Passive real estate investing part 3: Funds

We’ve previously discussed why active real estate investing can be challenging for individual investors here. And then we talked about investing in syndicated deals. This post is about investing in real estate funds, also called “blind pools”.

The kind of funds we’re interested in today don’t start out owning any properties (the ones that do look more like syndications, because the assets are already in place). Instead, they raise money based on business plans and then, once the money is raised, go out and buy (and, hopefully, improve) the assets that fit their plans.

For example: One fund might raise money in order to go out and buy and flip a portfolio of single family homes in South LA. A different fund might target mid-size office buildings in Des Moines.

The sponsor of a given fund (the person or entity that raises the money) gets paid much like a syndicator does: by charging the fund a variety of fees, (sometimes) by acting as a broker on the deals the fund does, (sometimes) by acting as general contractor on deals the fund does, and by taking a piece of the profits after the investors get their share.

Investors in funds typically expect a preferred return (typically 6-8% per year on capital deployed) plus a share of the profits (somewhere between 50-70%).

Many investors shy away from investing in funds. This is mostly because they don’t get to see real numbers on the asset or assets the fund is going to buy (hence, the name “blind pools”). Instead, they are asked to invest based on trust in the sponsor’s ability to find, acquire, manage, and exit suitable assets.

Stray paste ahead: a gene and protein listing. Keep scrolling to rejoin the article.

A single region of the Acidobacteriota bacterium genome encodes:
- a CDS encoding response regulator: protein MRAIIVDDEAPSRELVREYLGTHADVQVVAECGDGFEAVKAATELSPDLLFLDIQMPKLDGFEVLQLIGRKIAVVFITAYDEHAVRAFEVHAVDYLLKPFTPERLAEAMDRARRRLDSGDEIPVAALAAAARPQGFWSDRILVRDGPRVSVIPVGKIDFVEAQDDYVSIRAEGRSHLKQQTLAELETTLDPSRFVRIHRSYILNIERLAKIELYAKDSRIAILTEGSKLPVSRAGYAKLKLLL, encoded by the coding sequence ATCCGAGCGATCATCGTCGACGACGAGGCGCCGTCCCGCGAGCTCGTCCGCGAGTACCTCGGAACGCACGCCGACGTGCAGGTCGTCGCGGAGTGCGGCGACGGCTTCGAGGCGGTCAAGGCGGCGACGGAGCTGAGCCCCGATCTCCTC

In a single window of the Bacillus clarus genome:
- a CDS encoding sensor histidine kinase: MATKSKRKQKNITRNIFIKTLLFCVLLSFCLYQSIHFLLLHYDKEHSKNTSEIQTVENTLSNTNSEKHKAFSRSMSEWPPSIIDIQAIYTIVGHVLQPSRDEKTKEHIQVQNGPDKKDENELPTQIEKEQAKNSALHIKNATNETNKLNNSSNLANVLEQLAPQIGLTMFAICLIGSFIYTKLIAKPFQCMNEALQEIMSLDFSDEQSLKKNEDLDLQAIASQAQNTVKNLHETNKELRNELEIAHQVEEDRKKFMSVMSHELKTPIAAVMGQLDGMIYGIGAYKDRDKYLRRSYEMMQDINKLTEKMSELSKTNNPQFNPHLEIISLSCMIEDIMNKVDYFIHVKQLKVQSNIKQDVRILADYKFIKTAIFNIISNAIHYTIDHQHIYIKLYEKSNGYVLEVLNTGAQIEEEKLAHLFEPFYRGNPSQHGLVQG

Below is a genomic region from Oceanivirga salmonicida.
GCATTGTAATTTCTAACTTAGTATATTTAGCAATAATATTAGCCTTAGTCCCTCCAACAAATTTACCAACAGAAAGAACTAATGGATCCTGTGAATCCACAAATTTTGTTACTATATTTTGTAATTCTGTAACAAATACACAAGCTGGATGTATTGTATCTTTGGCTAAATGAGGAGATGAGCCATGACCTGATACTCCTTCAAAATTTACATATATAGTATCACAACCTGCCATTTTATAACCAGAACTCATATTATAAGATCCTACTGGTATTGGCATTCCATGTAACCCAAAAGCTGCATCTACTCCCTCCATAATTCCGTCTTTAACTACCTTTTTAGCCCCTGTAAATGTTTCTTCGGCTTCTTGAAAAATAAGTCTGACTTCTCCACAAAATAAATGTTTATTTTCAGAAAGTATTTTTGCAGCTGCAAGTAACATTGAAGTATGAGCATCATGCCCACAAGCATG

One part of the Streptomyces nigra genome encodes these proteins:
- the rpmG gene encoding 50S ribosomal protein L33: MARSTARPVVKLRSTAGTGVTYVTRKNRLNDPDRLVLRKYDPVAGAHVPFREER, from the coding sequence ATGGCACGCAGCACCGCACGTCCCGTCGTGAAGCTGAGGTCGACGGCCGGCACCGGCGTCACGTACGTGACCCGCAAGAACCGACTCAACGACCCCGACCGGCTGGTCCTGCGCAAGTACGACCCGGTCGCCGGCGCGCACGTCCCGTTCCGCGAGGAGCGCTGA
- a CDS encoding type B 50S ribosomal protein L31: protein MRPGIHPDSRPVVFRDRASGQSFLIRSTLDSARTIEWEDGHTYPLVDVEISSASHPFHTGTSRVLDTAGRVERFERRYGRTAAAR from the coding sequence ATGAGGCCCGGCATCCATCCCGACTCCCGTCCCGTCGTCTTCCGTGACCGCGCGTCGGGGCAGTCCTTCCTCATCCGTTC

I believe this bias in favor of syndications is a mistake, because funds have major advantages over syndicators:

  1. Funds can move very quickly. Once a sponsor with capital committed to his fund (often called “dry powder”) decides to do a deal, he can buy a property in days, because he doesn’t have to go around raising capital first.
  2. Sellers perceive offers from funds as more likely to close than offers from syndicators. Because the seller knows the sponsor doesn’t require permission from anyone else in order to close (as long as the deal fits within the parameters of the fund as set out in the operating agreement signed by the investors), the seller can commit to doing a deal with the fund knowing that there is a high likelihood that it will actually go through.

Because of these advantages, I would expect that, on average, funds are able to generate better returns on a deal-by-deal basis than syndicators. Therefore, fee structure, execution ability, etc., all being equal (which they never are), a given fund ought to provide better returns than a given syndicator.

A final point: Investing in any real estate deal, whether passively (through a fund or syndicator) or actively (by buying on your own), entails taking on risk. I can’t emphasize enough how important it is to do your homework before committing your precious capital.

N.B.: The above is not, and should not be construed as, a solicitation of investment in any fund or syndication.